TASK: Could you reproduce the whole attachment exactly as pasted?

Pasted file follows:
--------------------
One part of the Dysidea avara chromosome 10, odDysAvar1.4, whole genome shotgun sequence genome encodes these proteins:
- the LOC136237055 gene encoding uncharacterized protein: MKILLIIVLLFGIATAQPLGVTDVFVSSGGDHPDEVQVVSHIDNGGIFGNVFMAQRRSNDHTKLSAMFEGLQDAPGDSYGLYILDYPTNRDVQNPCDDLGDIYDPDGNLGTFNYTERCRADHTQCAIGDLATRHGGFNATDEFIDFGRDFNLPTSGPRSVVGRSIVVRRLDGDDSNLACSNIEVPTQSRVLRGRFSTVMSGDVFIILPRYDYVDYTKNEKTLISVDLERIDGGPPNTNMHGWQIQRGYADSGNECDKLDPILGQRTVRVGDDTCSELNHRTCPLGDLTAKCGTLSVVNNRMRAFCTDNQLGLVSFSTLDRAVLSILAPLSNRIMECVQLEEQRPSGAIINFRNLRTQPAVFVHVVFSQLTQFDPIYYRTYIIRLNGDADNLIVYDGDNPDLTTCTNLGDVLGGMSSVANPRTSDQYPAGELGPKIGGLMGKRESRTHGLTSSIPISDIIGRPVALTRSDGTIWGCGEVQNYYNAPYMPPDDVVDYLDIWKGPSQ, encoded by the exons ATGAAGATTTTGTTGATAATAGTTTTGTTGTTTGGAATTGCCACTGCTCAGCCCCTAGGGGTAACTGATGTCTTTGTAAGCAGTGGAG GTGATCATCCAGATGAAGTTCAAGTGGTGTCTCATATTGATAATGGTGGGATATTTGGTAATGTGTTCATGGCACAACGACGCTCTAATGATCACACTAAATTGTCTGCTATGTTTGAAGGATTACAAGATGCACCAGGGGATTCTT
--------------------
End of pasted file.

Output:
One part of the Dysidea avara chromosome 10, odDysAvar1.4, whole genome shotgun sequence genome encodes these proteins:
- the LOC136237055 gene encoding uncharacterized protein: MKILLIIVLLFGIATAQPLGVTDVFVSSGGDHPDEVQVVSHIDNGGIFGNVFMAQRRSNDHTKLSAMFEGLQDAPGDSYGLYILDYPTNRDVQNPCDDLGDIYDPDGNLGTFNYTERCRADHTQCAIGDLATRHGGFNATDEFIDFGRDFNLPTSGPRSVVGRSIVVRRLDGDDSNLACSNIEVPTQSRVLRGRFSTVMSGDVFIILPRYDYVDYTKNEKTLISVDLERIDGGPPNTNMHGWQIQRGYADSGNECDKLDPILGQRTVRVGDDTCSELNHRTCPLGDLTAKCGTLSVVNNRMRAFCTDNQLGLVSFSTLDRAVLSILAPLSNRIMECVQLEEQRPSGAIINFRNLRTQPAVFVHVVFSQLTQFDPIYYRTYIIRLNGDADNLIVYDGDNPDLTTCTNLGDVLGGMSSVANPRTSDQYPAGELGPKIGGLMGKRESRTHGLTSSIPISDIIGRPVALTRSDGTIWGCGEVQNYYNAPYMPPDDVVDYLDIWKGPSQ, encoded by the exons ATGAAGATTTTGTTGATAATAGTTTTGTTGTTTGGAATTGCCACTGCTCAGCCCCTAGGGGTAACTGATGTCTTTGTAAGCAGTGGAG GTGATCATCCAGATGAAGTTCAAGTGGTGTCTCATATTGATAATGGTGGGATATTTGGTAATGTGTTCATGGCACAACGACGCTCTAATGATCACACTAAATTGTCTGCTATGTTTGAAGGATTACAAGATGCACCAGGGGATTCTT